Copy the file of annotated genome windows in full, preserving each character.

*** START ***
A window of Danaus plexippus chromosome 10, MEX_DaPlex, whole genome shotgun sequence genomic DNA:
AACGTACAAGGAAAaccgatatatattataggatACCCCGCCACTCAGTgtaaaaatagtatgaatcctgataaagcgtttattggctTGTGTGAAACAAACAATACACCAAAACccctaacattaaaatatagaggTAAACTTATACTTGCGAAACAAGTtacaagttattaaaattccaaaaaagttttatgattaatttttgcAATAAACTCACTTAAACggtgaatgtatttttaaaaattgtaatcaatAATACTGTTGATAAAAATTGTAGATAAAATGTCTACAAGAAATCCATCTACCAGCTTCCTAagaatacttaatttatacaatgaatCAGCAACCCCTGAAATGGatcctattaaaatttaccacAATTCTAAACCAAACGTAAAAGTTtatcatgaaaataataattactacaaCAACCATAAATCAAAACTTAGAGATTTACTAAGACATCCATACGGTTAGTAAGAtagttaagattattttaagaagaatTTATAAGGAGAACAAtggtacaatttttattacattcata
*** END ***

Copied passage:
A window of Danaus plexippus chromosome 10, MEX_DaPlex, whole genome shotgun sequence genomic DNA:
AACGTACAAGGAAAaccgatatatattataggatACCCCGCCACTCAGTgtaaaaatagtatgaatcctgataaagcgtttattggctTGTGTGAAACAAACAATACACCAAAACccctaacattaaaatatagaggTAAACTTATACTTGCGAAACAAGTtacaagttattaaaattccaaaaaagttttatgattaatttttgcAATAAACTCACTTAAACggtgaatgtatttttaaaaattgtaatcaatAATACTGTTGATAAAAATTGTAGATAAAATGTCTACAAGAAATCCATCTACCAGCTTCCTAagaatacttaatttatacaatgaatCAGCAACCCCTGAAATGGatcctattaaaatttaccacAATTCTAAACCAAACGTAAAAGTTtatcatgaaaataataattactacaaCAACCATAAATCAAAACTTAGAGATTTACTAAGACATCCATACGGTTAGTAAGAtagttaagattattttaagaagaatTTATAAGGAGAACAAtggtacaatttttattacattcata